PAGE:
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Franz SCHUBERT (1797-1828)
Piano Sonata No.21 in B flat, D960 (1828) [46:51]
Impromptu in A flat, D899 No.4 [7:26]
Piano Sonata No.13 in A, D664 (1819) [24:47]
Sviatoslav Richter (piano)
rec. 24 September 1972 (D960) 10 June 1956 (D899) 10-11 June 1962 (D664). ADD/DSD.

How comes it, you may ask, that Sviatoslav Richter, who died in 1997, has apparently risen from the dead to make a DSD SACD recording of Schubert? The simple answer is that there’s some involvement of smoke and mirrors here: these recordings were made decades ago, before even the age of DDD, let alone DSD, and have been re-mastered. In small print on the inside back page of the booklet you’ll find that these recordings had already been reissued in 1993 and then by Praga in 1994.
Richter’s Schubert has been aptly described as uncompromising and that’s well illustrated in the very first movement of D960 which veers from implausibly slow and soft to heaven-storming alarmingly quickly, thereby making the music sound much too episodic for my liking. With the exposition repeat taken, the first movement runs to 25:41, which I found simply too much of a good thing. After that the slow movement proper just sounds like more of the same - a fault shared by all too many performances of the Unfinished Symphony where the first movement is taken too slowly - especially as Richter also plays this movement too slowly - almost adagio rather than andante sostenuto - but hardly soulfully.
To turn from Richter to Clifford Curzon or Alfred Brendel is to move from purgatory to paradise. It’s not just a matter of timings, but Curzon’s 13:16 for the first movement and Brendel’s (ADD) time of 14:40 are much more feasible. Richter is actually slightly faster than Curzon in the scherzo and very little slower in the second movement and finale, but you might not think so from listening.
It’s not often that I write ‘this just won’t do’ but this is one of those occasions. Even though the scherzo and finale are taken at a reasonable pace, I can’t warm to this interpretation of one of the greatest works in the piano literature. I had worried about the placing of D960 first, thinking that anything that came after was bound to be an emotional let-down, but I need not have worried: after this performance of D960 there’s no danger of being brought down from Cloud Nine.
One positive point: if this is the same recording as that licensed from Melodiya by HMV in 1974 - it shares many of the hallmarks of that recording, including an overall time of more than 46 minutes - the sound has certainly been greatly improved in this transfer.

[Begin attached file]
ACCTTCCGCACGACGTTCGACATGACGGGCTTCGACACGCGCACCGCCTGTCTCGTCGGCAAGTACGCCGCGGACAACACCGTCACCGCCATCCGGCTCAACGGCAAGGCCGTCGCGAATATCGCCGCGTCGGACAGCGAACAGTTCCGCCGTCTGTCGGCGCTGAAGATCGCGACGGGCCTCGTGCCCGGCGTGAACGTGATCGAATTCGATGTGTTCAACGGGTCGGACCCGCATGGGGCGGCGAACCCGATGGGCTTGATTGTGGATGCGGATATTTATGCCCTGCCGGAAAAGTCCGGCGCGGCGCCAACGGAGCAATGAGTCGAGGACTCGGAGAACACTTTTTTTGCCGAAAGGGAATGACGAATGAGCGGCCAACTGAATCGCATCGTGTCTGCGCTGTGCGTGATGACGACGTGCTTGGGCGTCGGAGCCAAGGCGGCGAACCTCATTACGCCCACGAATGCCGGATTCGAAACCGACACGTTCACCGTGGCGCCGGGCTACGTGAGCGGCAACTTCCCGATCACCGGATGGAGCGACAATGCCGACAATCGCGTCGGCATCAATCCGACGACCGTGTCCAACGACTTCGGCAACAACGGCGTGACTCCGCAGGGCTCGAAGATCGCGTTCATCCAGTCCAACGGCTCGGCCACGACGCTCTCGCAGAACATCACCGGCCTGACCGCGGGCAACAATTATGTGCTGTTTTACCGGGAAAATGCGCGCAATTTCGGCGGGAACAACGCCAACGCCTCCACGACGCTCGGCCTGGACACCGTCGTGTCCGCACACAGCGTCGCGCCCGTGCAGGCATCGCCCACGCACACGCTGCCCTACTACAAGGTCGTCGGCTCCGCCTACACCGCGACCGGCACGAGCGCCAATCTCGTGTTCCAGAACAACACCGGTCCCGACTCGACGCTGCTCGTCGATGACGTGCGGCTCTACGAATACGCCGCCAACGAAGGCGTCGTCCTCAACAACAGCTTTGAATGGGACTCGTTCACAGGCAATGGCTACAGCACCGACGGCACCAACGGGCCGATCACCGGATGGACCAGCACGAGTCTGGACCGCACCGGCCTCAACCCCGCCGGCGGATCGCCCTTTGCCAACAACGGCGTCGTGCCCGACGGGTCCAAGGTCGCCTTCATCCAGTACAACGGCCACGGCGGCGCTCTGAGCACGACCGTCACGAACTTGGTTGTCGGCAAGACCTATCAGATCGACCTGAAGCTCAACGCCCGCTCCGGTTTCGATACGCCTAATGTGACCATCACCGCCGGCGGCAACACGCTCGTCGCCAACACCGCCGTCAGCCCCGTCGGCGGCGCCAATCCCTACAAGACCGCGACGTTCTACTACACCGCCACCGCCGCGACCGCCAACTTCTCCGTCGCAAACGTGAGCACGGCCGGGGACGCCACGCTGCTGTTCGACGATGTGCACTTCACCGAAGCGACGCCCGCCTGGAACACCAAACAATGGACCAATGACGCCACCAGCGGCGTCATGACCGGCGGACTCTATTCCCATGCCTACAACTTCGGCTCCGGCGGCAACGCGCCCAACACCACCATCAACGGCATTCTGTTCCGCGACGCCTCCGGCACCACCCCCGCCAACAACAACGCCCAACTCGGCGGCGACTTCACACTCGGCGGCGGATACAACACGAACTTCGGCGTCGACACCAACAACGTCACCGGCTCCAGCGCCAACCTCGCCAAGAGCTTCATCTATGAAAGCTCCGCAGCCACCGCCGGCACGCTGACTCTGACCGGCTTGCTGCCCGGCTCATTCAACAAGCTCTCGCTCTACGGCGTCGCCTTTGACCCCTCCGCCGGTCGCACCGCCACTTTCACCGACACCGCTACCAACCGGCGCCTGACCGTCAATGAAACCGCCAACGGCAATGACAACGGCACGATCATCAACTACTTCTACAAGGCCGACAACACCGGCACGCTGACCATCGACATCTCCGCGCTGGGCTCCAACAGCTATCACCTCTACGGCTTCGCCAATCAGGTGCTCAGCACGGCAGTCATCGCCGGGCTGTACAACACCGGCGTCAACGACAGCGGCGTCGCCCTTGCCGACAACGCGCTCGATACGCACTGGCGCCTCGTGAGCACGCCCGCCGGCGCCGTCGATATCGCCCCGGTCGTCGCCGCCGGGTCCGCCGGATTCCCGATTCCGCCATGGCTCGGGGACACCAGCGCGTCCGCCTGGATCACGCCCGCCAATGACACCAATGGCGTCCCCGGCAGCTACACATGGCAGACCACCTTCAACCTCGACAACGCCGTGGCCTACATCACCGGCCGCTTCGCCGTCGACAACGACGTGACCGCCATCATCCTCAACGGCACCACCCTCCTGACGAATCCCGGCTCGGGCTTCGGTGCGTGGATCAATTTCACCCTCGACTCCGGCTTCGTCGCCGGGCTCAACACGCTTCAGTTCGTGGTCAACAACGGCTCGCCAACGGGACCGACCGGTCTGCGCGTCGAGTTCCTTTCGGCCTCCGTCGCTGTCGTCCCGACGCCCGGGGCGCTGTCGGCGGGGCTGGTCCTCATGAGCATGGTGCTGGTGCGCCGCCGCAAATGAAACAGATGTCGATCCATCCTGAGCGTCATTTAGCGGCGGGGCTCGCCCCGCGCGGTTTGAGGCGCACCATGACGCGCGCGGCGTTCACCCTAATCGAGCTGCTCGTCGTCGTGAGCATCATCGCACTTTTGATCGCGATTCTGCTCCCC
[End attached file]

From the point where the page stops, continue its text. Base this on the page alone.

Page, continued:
My disappointment with the performance stems not just from the fact that I have the wonderful recordings of Clifford Curzon and Alfred Brendel in mind, both of which present us with music that lies too deep for tears; I simply would never have come to love this sonata if Richter’s performance had been my introduction to it. Curzon’s performance is no longer available separately but the 22-CD set which contains it (Decca 478 4389) is available as a download in 320kb/s mp3 for a tempting £28.99 from; target price £65 on disc.
Brendel’s ADD recording is available as part of a 2-CD set of the last three sonatas on an inexpensive Decca twofer (438 7032); his live performance with a slightly broader tempo for the first movement (1997, DDD) is also available on an inexpensive Decca 2-CD set (475 7191).
It’s only fair to point out that when the (same?)* Richter performance of D960 was released on Regis Colin Clarke was so impressed as to recommend this as an example of sovereign piano playing which no students of Schubert should be without - review. Another reviewer - not MusicWeb International - awarded the same performance a full five stars. That Regis CD is no longer available but the coupling with D958 is still available at budget price on Alto ALC1074.
* slightly different timings for this recording, as listed by Naxos Music Library, lead me to think that it may be a different performance made at much the same time, though the first movement starts in the same implausibly slow manner. While not in DSD, the recording sounds little inferior to the Praga transfer.
After my negative reaction to D960, it’s almost irrelevant to add that the Impromptu which separates the two sonatas is delivered with much greater charm.
D664, too, is rather more palatable, though hardly a first choice. I’m not sure if this is the same recording as the one which was released on an HMV LP in 1963, described then as restrained and very moving, yet exhibiting the same tendency to slow tempi as D960, but the description is apt, though it doesn’t take into account the barnstorming sections, especially in the finale. Though recorded a decade earlier than D960, the sound here has come up almost equally well.
If, despite all my caveats, Richter’s Schubert is right for you, there’s another Praga Digitals disc containing Sonatas Nos.16 (D845) and 17 (D850) on PRD/DSD350067. My own reaction, I fear, can be summed up in the last line of DH Lawrence’s poem Bats - ‘But not for me’. You may, however, wish to try that Alto recording for yourself via Naxos Music Library, if you can, before making up your mind. It’s also available for streaming from Spotify.
Brian Wilson 

See also reivew by Brian Reinhart

Masterwork Index: Sonata 13 ~~ Sonata 21